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Anna Goc Dr. Rath Research Institute, 5941 Optical Ct., San Jose, CA 95138, USA

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Matthias Rath Dr. Rath Research Institute, 5941 Optical Ct., San Jose, CA 95138, USA

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Aleksandra Niedzwiecki Dr. Rath Research Institute, 5941 Optical Ct., San Jose, CA 95138, USA

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https://orcid.org/0000-0003-1275-8583
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Abstract

Naturally-occurring compounds are acknowledged for their broad antiviral efficacy. Little is however known about their mutual cooperation. Here, we evaluated in vitro efficacy of the defined mixture of agents against the RdRp complex of the original SARS-CoV-2 and Omicron variant. This composition of vitamin C, N-acetylcysteine, resveratrol, theaflavin, curcumin, quercetin, naringenin, baicalin, and broccoli extract showed to inhibit activity of RdRp/nsp7/nsp8 both these variants. In vitro exposure of recombinant RdRp complex to individual compounds of this composition pointed to quercetin as the driving inhibitory compound. The outcome of this study supports the motion of antiviral efficacy of natural compounds against SARS-CoV-2 and Omicron and implies that their reciprocal or mutual interaction may augment antiviral action through simultaneous effect on different mechanisms. Consequently, this makes it more difficult for an infectious agent to evade all these mechanisms at the same time. Considering the urgency in finding effective prevention, but also side-effects free treatment of COVID-19 our results call for clinical affirmation of the benefits of this micronutrient combination in both preventive and therapeutic aspects. Whether observed effects can be achieved, by concentrations of the active agents used in these in vitro experiments, in in vivo or clinical setting warrants further study.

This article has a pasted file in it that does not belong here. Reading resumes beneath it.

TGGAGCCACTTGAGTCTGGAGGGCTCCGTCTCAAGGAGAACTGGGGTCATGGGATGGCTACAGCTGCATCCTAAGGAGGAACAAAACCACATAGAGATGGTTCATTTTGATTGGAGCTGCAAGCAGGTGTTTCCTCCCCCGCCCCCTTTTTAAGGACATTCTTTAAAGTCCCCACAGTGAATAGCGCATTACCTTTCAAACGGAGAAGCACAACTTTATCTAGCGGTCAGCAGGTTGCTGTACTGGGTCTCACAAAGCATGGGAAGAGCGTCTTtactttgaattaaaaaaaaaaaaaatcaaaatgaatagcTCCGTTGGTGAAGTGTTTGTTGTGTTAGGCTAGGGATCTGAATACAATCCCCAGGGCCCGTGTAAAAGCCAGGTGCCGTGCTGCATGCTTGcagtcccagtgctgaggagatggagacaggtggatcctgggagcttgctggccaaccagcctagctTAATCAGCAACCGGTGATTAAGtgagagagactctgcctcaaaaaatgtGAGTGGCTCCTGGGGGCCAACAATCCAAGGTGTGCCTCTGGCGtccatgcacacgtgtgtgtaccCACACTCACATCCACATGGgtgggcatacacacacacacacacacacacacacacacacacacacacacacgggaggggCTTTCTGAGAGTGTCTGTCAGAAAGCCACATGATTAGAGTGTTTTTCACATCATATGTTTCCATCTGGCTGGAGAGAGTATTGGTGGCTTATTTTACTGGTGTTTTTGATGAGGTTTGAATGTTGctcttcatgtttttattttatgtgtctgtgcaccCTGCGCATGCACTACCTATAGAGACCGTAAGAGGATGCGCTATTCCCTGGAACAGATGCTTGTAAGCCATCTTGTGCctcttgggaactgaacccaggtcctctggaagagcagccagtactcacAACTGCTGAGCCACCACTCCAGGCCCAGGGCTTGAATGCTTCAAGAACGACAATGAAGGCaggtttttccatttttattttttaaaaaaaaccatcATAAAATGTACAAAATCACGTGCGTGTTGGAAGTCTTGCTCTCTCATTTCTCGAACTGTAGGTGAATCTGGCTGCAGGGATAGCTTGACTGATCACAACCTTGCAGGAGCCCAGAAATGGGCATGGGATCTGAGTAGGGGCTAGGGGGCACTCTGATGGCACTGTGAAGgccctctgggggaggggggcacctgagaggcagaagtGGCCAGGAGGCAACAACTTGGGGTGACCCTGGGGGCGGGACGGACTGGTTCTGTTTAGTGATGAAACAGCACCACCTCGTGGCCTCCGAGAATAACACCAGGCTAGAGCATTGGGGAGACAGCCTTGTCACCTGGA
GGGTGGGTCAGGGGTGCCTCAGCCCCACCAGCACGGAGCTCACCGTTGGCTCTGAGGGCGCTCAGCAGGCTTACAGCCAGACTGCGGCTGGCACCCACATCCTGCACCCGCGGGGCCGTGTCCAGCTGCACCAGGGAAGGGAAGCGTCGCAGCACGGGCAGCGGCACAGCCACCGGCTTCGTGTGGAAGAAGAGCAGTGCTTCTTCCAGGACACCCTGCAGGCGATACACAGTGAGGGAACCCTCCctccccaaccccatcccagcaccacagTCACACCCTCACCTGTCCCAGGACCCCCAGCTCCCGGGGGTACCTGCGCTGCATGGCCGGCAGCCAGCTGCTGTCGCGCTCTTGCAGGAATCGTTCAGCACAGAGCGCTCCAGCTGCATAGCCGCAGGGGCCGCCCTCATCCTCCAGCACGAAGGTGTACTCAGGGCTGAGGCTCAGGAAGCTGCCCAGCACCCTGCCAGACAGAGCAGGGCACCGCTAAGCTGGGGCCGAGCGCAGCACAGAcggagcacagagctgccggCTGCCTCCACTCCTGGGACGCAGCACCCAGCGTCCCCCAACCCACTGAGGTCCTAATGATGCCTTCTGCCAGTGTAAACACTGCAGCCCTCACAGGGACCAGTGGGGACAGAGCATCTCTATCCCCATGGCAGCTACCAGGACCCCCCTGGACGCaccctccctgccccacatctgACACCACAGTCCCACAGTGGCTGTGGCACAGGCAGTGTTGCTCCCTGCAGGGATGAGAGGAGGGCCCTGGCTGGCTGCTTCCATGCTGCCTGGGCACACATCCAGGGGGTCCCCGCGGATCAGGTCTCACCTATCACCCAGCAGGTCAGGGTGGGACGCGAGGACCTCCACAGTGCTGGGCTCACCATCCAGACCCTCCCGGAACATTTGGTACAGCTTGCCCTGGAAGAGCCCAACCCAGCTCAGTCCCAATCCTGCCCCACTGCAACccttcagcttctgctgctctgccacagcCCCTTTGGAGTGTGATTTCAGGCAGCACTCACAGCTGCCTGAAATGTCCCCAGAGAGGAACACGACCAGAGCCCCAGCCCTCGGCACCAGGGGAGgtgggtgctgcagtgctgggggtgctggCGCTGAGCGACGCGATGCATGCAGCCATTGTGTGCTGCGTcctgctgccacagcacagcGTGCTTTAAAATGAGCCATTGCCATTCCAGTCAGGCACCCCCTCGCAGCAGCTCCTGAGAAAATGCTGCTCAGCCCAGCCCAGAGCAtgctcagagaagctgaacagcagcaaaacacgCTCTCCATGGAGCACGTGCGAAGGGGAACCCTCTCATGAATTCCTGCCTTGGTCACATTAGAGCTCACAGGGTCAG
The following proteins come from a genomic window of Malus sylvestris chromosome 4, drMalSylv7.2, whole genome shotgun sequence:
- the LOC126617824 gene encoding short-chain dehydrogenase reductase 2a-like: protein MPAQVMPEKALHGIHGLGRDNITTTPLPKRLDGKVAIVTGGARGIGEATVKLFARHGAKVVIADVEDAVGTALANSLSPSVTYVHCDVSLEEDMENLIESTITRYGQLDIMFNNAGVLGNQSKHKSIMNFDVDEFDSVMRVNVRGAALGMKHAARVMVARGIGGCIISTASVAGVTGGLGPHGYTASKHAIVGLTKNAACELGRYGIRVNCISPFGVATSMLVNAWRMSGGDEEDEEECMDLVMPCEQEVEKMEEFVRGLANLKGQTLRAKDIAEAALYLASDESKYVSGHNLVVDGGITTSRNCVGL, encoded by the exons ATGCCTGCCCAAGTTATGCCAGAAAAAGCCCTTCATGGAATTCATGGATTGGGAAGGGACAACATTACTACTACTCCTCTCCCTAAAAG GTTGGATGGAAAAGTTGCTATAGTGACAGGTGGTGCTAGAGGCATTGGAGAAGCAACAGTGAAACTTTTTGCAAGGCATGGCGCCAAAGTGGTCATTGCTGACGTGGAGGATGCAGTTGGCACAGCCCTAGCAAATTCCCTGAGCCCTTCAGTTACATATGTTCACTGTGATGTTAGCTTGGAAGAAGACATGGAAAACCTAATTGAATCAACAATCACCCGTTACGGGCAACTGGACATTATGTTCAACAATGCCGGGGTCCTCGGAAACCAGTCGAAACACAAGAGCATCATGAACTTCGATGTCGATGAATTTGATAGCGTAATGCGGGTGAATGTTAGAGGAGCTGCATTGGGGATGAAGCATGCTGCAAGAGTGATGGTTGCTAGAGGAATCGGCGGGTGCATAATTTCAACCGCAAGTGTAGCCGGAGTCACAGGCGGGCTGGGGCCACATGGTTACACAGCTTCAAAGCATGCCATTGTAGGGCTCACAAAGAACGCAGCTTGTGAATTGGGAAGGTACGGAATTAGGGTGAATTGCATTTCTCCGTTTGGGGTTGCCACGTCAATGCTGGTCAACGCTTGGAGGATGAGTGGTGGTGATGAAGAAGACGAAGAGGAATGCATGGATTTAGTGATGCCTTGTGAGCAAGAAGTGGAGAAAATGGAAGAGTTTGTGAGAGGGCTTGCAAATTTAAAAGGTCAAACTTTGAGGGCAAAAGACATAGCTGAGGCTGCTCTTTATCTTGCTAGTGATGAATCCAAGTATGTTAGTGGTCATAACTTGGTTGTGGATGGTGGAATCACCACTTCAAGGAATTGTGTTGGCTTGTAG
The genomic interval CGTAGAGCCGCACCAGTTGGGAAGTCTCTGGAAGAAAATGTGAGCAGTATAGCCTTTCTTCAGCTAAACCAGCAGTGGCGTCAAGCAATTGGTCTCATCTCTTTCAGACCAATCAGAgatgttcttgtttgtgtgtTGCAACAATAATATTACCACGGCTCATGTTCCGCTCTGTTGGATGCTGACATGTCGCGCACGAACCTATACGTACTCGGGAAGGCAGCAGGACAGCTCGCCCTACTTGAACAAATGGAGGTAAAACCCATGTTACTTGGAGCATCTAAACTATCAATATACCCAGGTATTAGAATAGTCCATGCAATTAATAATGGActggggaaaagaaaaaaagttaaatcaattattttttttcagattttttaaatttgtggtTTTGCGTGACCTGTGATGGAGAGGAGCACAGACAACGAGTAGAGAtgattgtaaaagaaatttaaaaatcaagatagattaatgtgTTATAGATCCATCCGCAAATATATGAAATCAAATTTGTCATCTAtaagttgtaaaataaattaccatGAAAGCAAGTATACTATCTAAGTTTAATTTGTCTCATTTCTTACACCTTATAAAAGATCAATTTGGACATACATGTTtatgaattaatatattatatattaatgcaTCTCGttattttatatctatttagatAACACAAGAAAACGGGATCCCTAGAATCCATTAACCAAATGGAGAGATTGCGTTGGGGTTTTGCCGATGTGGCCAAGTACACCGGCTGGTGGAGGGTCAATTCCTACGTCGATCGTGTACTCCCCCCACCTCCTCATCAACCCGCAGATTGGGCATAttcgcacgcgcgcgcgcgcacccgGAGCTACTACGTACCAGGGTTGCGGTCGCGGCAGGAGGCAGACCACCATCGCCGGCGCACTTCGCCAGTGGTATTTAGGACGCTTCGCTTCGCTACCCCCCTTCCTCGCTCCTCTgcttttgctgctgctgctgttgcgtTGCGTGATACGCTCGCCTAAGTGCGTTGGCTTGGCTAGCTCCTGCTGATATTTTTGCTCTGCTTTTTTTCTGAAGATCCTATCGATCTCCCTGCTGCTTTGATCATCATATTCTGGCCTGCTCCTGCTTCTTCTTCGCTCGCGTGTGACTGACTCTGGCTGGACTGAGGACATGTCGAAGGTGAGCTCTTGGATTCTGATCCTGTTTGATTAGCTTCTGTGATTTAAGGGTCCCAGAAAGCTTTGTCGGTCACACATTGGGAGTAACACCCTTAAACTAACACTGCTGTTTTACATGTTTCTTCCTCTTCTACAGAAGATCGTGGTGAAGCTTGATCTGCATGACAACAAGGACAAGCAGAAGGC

Abstract

Naturally-occurring compounds are acknowledged for their broad antiviral efficacy. Little is however known about their mutual cooperation. Here, we evaluated in vitro efficacy of the defined mixture of agents against the RdRp complex of the original SARS-CoV-2 and Omicron variant. This composition of vitamin C, N-acetylcysteine, resveratrol, theaflavin, curcumin, quercetin, naringenin, baicalin, and broccoli extract showed to inhibit activity of RdRp/nsp7/nsp8 both these variants. In vitro exposure of recombinant RdRp complex to individual compounds of this composition pointed to quercetin as the driving inhibitory compound. The outcome of this study supports the motion of antiviral efficacy of natural compounds against SARS-CoV-2 and Omicron and implies that their reciprocal or mutual interaction may augment antiviral action through simultaneous effect on different mechanisms. Consequently, this makes it more difficult for an infectious agent to evade all these mechanisms at the same time. Considering the urgency in finding effective prevention, but also side-effects free treatment of COVID-19 our results call for clinical affirmation of the benefits of this micronutrient combination in both preventive and therapeutic aspects. Whether observed effects can be achieved, by concentrations of the active agents used in these in vitro experiments, in in vivo or clinical setting warrants further study.

Introduction

Various preventive and therapeutic approaches to curb the COVID-19 pandemic have been continuously challenged by the emergence of various variants of SARS-CoV-2, including the most recent Omicron variant.

Human coronaviruses (CoVs) are made up of structural proteins, which include the spike (S) protein, the nucleocapsid (N), matrix (M), and envelope (E) proteins. In addition, the viruses also contain non-structural proteins (nsps) such as nsp3 and nsp5, as well as RNA-Dependent RNA Polymerase (RdRp, nsp12) [1].